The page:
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The Main Street signage divide

Jerry Ramirez, owner of Eagle Nest Cycles on Main Street and Margeurita Avenue, is frustrated with what he sees as an unfair divide. He received a notice this fall from Alhambra’s Development Services Department telling him he can no longer have a sandwich-board sign — those "A"-shaped signs — on the sidewalk in front of his store. Yet, just a few blocks away, shops and restaurants such as Rick's Drive In & Out, Fronteras Mexican Grill & Cantina, and 58 Facets leave their signs on the sidewalk.

An example of a sandwich board sign.

“How am I supposed to advertise? No one can see us at all because of the trees. People get lost on this street because there’ s no signs pointing them to the stores,” Ramirez said. “My store really needs advertisement.”

The difference is a question of zoning. The city maintains that businesses outside of the Downtown Revitalization District — Main Street west of Third Street and east of Chapel Avenue — are not allowed to display signs. Business owners outside of the Revitalization District can apply for a permit to display a banner, flyer, or sign outside for a brief period of time. 

“It’s a zoning issue,” Assistant to the City Manager Christopher Paulson said. “Businesses that aren’t located in the Downtown Revitalization District aren’t allowed to have signs in public property such as the sidewalk and the grass area.”

The notice Eagle Nest Cycles received from the city.The policy has left some Alhambra business owners like Ramirez — who has since brought his sign inside — confused and angry.

“If they don’t want us to have signs outside, they should tell us why we aren’t allowed to have them,” said another Alhambra business owner who wished to remain anonymous. “We are just told we can’t. After we get notices, the city needs to inform the business owners of their rights.”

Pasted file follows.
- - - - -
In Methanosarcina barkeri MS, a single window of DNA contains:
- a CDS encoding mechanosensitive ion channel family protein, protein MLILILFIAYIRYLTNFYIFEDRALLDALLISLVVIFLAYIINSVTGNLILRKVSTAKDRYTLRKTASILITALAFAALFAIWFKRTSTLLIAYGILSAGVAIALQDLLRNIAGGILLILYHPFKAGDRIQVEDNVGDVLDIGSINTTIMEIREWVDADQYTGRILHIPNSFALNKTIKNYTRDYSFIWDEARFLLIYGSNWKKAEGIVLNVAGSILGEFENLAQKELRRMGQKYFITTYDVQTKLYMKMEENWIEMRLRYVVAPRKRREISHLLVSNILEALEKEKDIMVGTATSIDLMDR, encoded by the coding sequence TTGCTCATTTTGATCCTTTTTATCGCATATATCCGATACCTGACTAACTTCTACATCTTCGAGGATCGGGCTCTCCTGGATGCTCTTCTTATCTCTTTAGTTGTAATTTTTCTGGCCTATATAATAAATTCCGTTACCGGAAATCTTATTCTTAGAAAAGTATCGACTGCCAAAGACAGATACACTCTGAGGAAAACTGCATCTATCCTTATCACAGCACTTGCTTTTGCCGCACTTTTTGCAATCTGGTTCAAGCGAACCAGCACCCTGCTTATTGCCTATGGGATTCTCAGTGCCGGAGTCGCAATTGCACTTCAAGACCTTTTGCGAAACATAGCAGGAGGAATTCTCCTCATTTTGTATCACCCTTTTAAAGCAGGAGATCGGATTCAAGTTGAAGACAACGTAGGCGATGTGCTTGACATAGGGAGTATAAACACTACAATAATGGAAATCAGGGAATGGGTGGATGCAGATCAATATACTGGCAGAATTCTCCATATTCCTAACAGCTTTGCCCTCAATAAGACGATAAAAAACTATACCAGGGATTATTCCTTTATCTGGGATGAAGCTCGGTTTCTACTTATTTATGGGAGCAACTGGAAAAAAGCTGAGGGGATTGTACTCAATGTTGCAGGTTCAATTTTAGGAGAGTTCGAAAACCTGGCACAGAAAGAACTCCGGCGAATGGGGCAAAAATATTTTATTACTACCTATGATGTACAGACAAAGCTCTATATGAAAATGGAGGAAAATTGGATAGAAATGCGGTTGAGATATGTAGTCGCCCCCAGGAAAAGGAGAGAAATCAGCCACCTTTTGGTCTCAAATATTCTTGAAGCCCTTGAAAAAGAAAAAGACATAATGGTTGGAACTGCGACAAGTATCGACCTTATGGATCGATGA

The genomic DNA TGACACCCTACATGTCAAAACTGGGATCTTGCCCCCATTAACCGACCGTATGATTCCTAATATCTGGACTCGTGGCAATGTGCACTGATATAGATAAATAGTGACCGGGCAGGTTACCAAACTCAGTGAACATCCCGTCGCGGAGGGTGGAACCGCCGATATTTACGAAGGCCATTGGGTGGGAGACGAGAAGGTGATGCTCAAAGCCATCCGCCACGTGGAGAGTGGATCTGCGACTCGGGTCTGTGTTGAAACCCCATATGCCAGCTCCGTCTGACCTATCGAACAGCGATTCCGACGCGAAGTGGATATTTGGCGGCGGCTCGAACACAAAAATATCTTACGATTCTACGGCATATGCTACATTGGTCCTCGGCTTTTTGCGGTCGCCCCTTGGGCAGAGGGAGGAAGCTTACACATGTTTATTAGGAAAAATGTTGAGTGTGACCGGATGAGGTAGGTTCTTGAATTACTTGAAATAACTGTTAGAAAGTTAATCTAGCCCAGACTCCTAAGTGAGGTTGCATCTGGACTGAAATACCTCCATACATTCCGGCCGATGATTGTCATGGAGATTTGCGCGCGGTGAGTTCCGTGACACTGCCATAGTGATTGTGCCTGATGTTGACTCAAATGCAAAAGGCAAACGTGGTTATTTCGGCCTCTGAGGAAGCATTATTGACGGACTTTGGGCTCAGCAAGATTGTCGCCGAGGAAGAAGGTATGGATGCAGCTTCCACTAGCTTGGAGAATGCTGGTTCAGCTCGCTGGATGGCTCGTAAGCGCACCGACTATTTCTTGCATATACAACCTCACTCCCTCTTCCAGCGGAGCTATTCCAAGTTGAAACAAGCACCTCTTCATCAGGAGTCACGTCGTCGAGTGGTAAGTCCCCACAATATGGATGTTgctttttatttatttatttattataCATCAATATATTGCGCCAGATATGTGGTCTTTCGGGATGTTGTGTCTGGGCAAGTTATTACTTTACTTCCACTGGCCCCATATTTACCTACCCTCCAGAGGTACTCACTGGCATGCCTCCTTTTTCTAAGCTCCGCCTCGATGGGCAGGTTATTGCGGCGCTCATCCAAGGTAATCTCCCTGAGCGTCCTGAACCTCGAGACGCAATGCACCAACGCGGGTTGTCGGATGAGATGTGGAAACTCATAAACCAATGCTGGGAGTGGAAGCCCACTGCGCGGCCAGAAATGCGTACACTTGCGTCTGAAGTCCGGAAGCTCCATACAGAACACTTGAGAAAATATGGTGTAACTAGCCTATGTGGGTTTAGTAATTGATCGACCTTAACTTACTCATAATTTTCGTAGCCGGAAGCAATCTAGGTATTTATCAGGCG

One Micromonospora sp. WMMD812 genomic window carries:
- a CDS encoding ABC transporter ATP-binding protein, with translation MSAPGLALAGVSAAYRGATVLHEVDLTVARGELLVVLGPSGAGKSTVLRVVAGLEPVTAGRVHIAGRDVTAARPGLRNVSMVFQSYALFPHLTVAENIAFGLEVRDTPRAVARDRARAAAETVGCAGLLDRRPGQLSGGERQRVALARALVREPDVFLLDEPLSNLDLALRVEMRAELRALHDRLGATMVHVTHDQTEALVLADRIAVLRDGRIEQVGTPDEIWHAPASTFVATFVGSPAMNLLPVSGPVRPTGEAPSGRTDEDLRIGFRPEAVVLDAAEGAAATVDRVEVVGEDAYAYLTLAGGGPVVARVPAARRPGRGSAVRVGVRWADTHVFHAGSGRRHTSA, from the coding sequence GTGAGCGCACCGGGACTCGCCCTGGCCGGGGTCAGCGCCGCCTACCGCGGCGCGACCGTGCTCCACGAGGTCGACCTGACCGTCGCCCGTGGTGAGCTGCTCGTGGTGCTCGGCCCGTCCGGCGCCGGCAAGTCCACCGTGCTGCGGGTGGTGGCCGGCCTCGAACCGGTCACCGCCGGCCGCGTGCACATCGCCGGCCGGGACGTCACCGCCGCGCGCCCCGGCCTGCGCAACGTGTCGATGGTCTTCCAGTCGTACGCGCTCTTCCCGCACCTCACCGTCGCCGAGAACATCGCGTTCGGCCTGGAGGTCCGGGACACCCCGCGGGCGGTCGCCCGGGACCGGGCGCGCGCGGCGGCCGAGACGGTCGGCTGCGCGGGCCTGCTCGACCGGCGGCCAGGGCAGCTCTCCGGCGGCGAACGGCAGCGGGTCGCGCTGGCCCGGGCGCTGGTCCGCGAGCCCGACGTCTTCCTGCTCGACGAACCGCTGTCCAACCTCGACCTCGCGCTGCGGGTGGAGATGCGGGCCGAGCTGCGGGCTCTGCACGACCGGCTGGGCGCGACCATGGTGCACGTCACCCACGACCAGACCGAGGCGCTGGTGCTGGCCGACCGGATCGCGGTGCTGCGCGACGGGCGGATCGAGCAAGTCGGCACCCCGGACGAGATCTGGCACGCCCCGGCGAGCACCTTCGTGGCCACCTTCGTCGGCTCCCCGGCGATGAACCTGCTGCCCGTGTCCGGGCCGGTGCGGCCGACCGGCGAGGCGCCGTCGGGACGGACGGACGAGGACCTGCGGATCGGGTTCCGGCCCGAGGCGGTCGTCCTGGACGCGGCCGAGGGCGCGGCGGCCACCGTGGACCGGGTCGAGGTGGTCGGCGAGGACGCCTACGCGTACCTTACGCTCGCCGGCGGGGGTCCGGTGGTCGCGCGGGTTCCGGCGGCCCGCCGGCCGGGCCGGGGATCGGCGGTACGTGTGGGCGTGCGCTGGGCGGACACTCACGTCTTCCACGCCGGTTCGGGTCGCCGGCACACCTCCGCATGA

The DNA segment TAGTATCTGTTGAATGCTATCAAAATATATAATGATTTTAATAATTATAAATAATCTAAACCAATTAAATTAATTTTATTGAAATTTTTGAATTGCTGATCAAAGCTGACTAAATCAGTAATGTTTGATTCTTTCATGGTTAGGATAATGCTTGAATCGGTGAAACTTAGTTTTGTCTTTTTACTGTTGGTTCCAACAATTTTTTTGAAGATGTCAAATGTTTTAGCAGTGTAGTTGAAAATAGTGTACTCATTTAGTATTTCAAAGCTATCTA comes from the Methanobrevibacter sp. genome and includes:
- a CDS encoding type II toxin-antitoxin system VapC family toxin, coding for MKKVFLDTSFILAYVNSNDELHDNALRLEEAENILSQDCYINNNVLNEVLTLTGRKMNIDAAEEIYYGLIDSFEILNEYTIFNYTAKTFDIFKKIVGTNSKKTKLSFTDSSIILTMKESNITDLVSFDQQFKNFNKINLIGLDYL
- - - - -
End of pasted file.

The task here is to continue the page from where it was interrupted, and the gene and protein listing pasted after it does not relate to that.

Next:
One business owner accepted the regulation and compromised with the city. “It is what it is,” said Jose Lara, owner of Audio Specialist on Main and Marguerita. Lara has kept his signs but is displaying them inside the store or through the window, a tactic many of the business owners are applying.

Clara Contreras, owner of Design Haircuts on Atlantic and Valley boulevards, used to have a sign outside her door promoting services and products. Like Ramirez, she received a note last summer from the city stating that she needed to bring the sign inside or she would face a fine. She removed the sign and now relies on her customers to pass along recommendations.

“I don’t know why they don’t just let us have the signs," Contreras said. "It’s not hurting anyone.”

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3 thoughts on “The Main Street signage divide”

  1. Please check with City website regarding Alhambra Dodger Night to be held on August 13, 2013. $30.00 tickets being sold at 1/2 price and 8/13 is also Dodger Cap night……Please spread the word…….Thank you……

  2. Want to change the law? Better start paying off, oops I mean contributing to the reelection funds for the current city council members.

    Those that pay get to play.

  3. What are the boundaries of the revitalization district where signs and placards are allowed?

    Is it only on Main Street?

    I assume, because there seems to be an allowance, that these signs are allowed on private property. Are there any requirements for companies like the auto dealers that have a huge amount of signage outside?